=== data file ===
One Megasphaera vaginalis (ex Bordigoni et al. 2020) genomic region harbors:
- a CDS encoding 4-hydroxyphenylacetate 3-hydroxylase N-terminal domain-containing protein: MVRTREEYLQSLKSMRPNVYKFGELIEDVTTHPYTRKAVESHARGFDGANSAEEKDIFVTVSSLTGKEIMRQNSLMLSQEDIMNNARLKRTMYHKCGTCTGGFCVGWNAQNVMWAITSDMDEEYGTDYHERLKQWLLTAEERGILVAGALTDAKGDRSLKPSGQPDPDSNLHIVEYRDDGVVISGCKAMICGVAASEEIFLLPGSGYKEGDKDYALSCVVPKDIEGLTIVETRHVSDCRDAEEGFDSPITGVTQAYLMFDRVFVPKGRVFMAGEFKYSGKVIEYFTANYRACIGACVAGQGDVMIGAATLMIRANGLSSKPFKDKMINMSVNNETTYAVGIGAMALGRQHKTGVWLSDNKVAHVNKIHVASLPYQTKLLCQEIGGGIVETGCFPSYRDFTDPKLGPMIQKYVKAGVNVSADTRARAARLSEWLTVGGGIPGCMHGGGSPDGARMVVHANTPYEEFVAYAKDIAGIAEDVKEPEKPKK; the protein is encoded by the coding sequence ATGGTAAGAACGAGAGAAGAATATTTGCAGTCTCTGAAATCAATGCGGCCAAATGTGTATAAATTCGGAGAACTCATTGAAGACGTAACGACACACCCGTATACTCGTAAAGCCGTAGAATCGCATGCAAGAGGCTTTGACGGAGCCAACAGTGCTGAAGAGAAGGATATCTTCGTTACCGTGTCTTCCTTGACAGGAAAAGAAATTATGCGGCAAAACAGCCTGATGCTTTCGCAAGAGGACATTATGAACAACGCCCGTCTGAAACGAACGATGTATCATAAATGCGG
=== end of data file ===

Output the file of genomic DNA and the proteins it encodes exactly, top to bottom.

One Megasphaera vaginalis (ex Bordigoni et al. 2020) genomic region harbors:
- a CDS encoding 4-hydroxyphenylacetate 3-hydroxylase N-terminal domain-containing protein: MVRTREEYLQSLKSMRPNVYKFGELIEDVTTHPYTRKAVESHARGFDGANSAEEKDIFVTVSSLTGKEIMRQNSLMLSQEDIMNNARLKRTMYHKCGTCTGGFCVGWNAQNVMWAITSDMDEEYGTDYHERLKQWLLTAEERGILVAGALTDAKGDRSLKPSGQPDPDSNLHIVEYRDDGVVISGCKAMICGVAASEEIFLLPGSGYKEGDKDYALSCVVPKDIEGLTIVETRHVSDCRDAEEGFDSPITGVTQAYLMFDRVFVPKGRVFMAGEFKYSGKVIEYFTANYRACIGACVAGQGDVMIGAATLMIRANGLSSKPFKDKMINMSVNNETTYAVGIGAMALGRQHKTGVWLSDNKVAHVNKIHVASLPYQTKLLCQEIGGGIVETGCFPSYRDFTDPKLGPMIQKYVKAGVNVSADTRARAARLSEWLTVGGGIPGCMHGGGSPDGARMVVHANTPYEEFVAYAKDIAGIAEDVKEPEKPKK; the protein is encoded by the coding sequence ATGGTAAGAACGAGAGAAGAATATTTGCAGTCTCTGAAATCAATGCGGCCAAATGTGTATAAATTCGGAGAACTCATTGAAGACGTAACGACACACCCGTATACTCGTAAAGCCGTAGAATCGCATGCAAGAGGCTTTGACGGAGCCAACAGTGCTGAAGAGAAGGATATCTTCGTTACCGTGTCTTCCTTGACAGGAAAAGAAATTATGCGGCAAAACAGCCTGATGCTTTCGCAAGAGGACATTATGAACAACGCCCGTCTGAAACGAACGATGTATCATAAATGCGG